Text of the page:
Real Estate Reporting Challenges
Kevin Hebbel: Oftentimes, some piece of the organization is involved in each of these elements, which creates a unique challenge when it comes to reporting. You’re in a situation where you have a need for operational metrics and detailed property level reporting, as well as complex consolidation, and the associate elements that come along with that. In terms of reporting challenges for real estate, if we talk about what’s unique across consolidation, planning, and reporting. For consolidation, large, complex hierarchies. You have concepts like full consolidation, you have a non-controlling interest (NCI) method of consolidation, you have proportional methods of consolidation and oftentimes it’s prorata or effective ownership concept. What is our effective ownership of our properties when we don’t have one hundred percent of the ownership in the property or the asset? Then you have, as I mentioned, REIT and TRS reporting, different types of statistical measures that you need as part of the consolidation process for your public accounting and your reporting needs.
On the planning side, you get into a heavy oftentimes balance sheet and cash flow focus at the operational level there’s a PNL focus, but oftentimes at the higher levels and the corporate structure, there’s a balance sheet in the cash flow focus. As a result of that, you’re often looking instead of just at the current year operations, which are often times very important to real estate organizations. You’re also looking at long-range planning. So thinking about not just the current year, but potentially up to 10 years. We see some organizations in the industry that even look at 30 year models as they’re projecting cash flow for the various properties that they own. So there’s a challenge and that’s a lot different than looking at a current quarter forecast or the next year’s budget, getting out into those longer-term models. With that track record cash flow, discounted cash flows, IRR models, those are all blended into the forecasting and the budgeting process. It’s a different way of thinking about how you plan and working back to the lowest level of detail and operations on the planning side. You can also get into that driver base stop planning, rent roll calculations, really trying to determine what your capital spend is going to be on improvements to properties. There’s a lot of complexity that’s baked into the planning process for real estate organizations.
Then lastly, from a reporting perspective, what we often see is that just the financial data for real estate companies is not enough. It really needs to go beyond the financial information. It needs to blend that operational detail and data, a lot of statistical information. So occupancy percentages, turnover rates, those types of things are really critical. Again, depending on sector as well, you’re going to have different pieces of information that are very important. We hear that request often, can we have a solution where we can look at the financial information but also then blend that with statistical data or even textual data about a property? Its location, different square footage, information, things of that nature. Can we bring that into our reporting framework? When you go down into an additional level of detail, there are also unique reporting challenges that more fit the realm of custom models and calculations.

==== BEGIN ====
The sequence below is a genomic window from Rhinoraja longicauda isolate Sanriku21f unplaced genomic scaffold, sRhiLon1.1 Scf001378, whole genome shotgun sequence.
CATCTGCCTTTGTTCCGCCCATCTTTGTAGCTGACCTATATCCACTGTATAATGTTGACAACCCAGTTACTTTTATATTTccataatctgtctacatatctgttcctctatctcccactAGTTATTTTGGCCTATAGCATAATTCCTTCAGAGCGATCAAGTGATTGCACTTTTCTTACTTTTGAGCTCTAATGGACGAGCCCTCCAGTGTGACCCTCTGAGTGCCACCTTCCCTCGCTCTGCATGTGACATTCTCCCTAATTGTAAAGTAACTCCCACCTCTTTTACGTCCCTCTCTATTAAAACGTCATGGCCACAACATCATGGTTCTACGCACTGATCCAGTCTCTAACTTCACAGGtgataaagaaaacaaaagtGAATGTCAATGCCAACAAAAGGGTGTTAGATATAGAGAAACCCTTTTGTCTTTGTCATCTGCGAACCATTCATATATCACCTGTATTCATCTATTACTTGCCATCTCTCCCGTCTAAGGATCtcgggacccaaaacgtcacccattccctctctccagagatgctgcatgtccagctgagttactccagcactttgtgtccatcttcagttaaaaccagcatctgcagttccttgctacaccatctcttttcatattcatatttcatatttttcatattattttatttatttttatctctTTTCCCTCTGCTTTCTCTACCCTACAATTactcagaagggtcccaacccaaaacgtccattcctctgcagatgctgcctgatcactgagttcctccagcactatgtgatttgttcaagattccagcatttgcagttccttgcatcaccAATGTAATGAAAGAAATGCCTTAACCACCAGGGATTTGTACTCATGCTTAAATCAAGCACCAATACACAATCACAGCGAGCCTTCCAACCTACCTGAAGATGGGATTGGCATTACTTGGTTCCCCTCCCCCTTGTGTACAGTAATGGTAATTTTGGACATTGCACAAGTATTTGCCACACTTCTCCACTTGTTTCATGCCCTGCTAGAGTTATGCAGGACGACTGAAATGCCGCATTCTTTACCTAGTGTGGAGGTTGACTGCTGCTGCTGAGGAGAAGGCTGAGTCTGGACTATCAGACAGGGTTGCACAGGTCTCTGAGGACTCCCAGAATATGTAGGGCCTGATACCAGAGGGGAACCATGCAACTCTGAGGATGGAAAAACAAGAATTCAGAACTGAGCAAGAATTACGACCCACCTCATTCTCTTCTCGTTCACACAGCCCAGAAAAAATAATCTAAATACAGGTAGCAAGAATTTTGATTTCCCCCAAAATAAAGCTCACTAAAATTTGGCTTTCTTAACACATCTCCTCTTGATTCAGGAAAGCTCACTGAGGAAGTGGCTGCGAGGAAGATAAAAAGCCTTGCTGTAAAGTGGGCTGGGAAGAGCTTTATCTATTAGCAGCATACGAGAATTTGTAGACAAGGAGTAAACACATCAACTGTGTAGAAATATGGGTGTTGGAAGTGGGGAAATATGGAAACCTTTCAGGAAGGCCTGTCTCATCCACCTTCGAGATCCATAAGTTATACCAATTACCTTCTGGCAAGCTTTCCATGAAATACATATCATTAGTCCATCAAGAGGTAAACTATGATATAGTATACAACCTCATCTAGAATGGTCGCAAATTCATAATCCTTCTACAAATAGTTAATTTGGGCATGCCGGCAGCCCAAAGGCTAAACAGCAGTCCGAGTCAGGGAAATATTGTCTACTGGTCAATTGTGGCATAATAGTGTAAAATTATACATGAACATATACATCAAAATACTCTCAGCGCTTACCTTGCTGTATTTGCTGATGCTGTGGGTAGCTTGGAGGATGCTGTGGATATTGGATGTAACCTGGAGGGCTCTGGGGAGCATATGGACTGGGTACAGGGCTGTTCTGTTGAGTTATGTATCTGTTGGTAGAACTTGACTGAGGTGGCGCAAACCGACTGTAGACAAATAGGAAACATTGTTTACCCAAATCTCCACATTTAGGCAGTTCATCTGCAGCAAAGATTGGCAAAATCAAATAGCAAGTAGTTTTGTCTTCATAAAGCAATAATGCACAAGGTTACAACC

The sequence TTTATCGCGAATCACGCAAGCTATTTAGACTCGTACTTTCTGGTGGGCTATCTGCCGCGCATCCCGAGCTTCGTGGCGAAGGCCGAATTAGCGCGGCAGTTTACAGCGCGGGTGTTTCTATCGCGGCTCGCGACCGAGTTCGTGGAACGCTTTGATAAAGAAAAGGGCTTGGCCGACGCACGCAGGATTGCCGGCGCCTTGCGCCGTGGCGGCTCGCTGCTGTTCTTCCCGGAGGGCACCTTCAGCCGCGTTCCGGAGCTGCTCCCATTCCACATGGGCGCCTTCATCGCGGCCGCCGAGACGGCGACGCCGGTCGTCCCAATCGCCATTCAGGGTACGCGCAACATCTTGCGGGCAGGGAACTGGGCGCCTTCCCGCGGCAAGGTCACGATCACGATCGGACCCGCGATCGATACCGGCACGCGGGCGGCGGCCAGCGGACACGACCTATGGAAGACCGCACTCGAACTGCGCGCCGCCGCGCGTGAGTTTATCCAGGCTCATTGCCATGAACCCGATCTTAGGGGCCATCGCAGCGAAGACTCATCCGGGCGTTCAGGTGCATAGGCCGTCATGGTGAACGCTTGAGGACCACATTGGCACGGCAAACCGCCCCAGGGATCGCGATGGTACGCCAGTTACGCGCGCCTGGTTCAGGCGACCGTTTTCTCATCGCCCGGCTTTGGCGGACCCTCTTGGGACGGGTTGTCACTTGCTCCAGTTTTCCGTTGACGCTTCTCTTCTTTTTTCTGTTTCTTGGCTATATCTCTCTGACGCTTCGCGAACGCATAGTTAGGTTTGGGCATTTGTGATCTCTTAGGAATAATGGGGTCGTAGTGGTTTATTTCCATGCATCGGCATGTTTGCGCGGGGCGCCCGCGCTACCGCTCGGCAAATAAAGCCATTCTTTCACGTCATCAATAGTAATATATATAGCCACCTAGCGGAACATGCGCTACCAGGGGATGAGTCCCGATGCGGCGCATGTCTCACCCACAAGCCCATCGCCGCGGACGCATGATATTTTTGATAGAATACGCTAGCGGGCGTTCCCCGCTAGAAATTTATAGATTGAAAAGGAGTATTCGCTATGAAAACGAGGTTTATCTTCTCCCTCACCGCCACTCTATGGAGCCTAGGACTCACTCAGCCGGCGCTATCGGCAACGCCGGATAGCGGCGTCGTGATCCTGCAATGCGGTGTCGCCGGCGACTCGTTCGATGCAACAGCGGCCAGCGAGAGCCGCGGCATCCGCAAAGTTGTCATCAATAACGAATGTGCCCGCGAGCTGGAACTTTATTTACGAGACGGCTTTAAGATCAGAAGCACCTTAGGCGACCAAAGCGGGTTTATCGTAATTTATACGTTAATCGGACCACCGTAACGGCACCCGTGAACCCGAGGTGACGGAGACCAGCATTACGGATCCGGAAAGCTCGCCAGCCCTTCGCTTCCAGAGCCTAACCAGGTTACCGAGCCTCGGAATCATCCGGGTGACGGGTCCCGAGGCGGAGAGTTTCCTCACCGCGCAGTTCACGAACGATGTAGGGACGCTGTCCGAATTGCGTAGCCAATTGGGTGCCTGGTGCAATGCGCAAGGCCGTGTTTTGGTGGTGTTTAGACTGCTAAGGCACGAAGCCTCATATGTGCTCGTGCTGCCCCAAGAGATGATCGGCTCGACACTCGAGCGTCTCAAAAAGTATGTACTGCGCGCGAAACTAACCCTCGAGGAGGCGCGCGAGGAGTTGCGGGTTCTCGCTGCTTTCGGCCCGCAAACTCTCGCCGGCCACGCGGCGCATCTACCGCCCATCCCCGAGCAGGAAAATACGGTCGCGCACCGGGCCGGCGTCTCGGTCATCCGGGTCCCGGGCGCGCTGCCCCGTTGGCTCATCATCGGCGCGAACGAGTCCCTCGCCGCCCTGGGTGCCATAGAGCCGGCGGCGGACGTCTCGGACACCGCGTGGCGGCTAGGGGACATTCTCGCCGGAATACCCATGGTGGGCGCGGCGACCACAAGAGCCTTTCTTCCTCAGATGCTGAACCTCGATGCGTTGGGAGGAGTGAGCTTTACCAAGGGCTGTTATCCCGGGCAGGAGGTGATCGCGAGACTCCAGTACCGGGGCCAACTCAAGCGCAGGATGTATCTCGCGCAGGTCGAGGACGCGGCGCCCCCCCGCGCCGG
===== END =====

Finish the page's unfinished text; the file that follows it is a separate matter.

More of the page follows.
OK, so you have a heavy debt management concept, right? Within real estate, a lot of organizations are leveraging debt and understanding the details about that debt, being able to project debt expenses, those types of things are extremely important to real estate. Asset held for sale calculations. So I want to be able to flag an asset as held for sale and as a result, remove it from my reporting framework. I need to see with and without those assets that are held for sale. We always hear of the request for same-store comparatives within real estate organizations. So when I do a comparison, when I’m looking at property operations, I want to remove this set of properties from that comparison because they’re under construction, they’re in development, their status is unique. So there’s unique reporting requirements as it relates to same store, and that can create a big challenge. With SameStore oftentimes, companies aren’t just concerned about the look ahead, but they’re also concerned about the look backwards, too. So you need to develop a reporting framework that allows you to show SameStore, both historically and in the projections of data. And that can create a challenge from a solution standpoint. Other concepts that require calculation, right, you can automate that mark-to-market or debt fair value, you can automate the fair market value of investment properties. Similarly, you can automate IRR and xIRR concepts within OneStream. These are big challenges, especially when you want to get to a place where you’re at self-service reporting when users can go in, run a report, see results and blend these pre-baked, preset calculations into a solution. Usually, this is a big challenge that we see with real estate organizations. A few other things, just from a register standpoint, again, this is that kind of link to non-financial data, bringing in and storing in tables data that’s critical to the reporting process, but not purely your financial your balance sheet, your PNL your cash flow.